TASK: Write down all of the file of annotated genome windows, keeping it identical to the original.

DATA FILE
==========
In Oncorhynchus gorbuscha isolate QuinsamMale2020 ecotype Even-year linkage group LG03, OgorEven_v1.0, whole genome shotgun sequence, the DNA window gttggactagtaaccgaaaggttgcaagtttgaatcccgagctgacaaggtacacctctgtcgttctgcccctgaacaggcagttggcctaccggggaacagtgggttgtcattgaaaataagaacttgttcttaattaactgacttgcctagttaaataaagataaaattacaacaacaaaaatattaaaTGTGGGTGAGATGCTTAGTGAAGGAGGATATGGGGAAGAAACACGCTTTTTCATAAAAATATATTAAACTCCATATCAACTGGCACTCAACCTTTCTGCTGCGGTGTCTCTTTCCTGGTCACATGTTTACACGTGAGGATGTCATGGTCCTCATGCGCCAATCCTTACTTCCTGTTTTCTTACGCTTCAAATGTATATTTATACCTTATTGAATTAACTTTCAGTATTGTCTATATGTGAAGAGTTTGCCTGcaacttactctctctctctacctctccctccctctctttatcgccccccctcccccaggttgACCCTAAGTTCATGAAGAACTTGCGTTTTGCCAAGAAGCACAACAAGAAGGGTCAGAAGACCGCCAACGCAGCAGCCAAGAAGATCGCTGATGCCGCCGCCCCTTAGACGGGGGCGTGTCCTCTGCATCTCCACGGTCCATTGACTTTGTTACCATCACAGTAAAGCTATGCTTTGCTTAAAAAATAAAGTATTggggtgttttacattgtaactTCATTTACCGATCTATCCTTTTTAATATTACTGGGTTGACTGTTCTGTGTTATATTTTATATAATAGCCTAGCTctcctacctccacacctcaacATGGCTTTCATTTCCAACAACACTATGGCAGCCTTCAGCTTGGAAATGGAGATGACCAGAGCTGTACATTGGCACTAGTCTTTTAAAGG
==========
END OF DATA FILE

In Oncorhynchus gorbuscha isolate QuinsamMale2020 ecotype Even-year linkage group LG03, OgorEven_v1.0, whole genome shotgun sequence, the DNA window gttggactagtaaccgaaaggttgcaagtttgaatcccgagctgacaaggtacacctctgtcgttctgcccctgaacaggcagttggcctaccggggaacagtgggttgtcattgaaaataagaacttgttcttaattaactgacttgcctagttaaataaagataaaattacaacaacaaaaatattaaaTGTGGGTGAGATGCTTAGTGAAGGAGGATATGGGGAAGAAACACGCTTTTTCATAAAAATATATTAAACTCCATATCAACTGGCACTCAACCTTTCTGCTGCGGTGTCTCTTTCCTGGTCACATGTTTACACGTGAGGATGTCATGGTCCTCATGCGCCAATCCTTACTTCCTGTTTTCTTACGCTTCAAATGTATATTTATACCTTATTGAATTAACTTTCAGTATTGTCTATATGTGAAGAGTTTGCCTGcaacttactctctctctctacctctccctccctctctttatcgccccccctcccccaggttgACCCTAAGTTCATGAAGAACTTGCGTTTTGCCAAGAAGCACAACAAGAAGGGTCAGAAGACCGCCAACGCAGCAGCCAAGAAGATCGCTGATGCCGCCGCCCCTTAGACGGGGGCGTGTCCTCTGCATCTCCACGGTCCATTGACTTTGTTACCATCACAGTAAAGCTATGCTTTGCTTAAAAAATAAAGTATTggggtgttttacattgtaactTCATTTACCGATCTATCCTTTTTAATATTACTGGGTTGACTGTTCTGTGTTATATTTTATATAATAGCCTAGCTctcctacctccacacctcaacATGGCTTTCATTTCCAACAACACTATGGCAGCCTTCAGCTTGGAAATGGAGATGACCAGAGCTGTACATTGGCACTAGTCTTTTAAAGG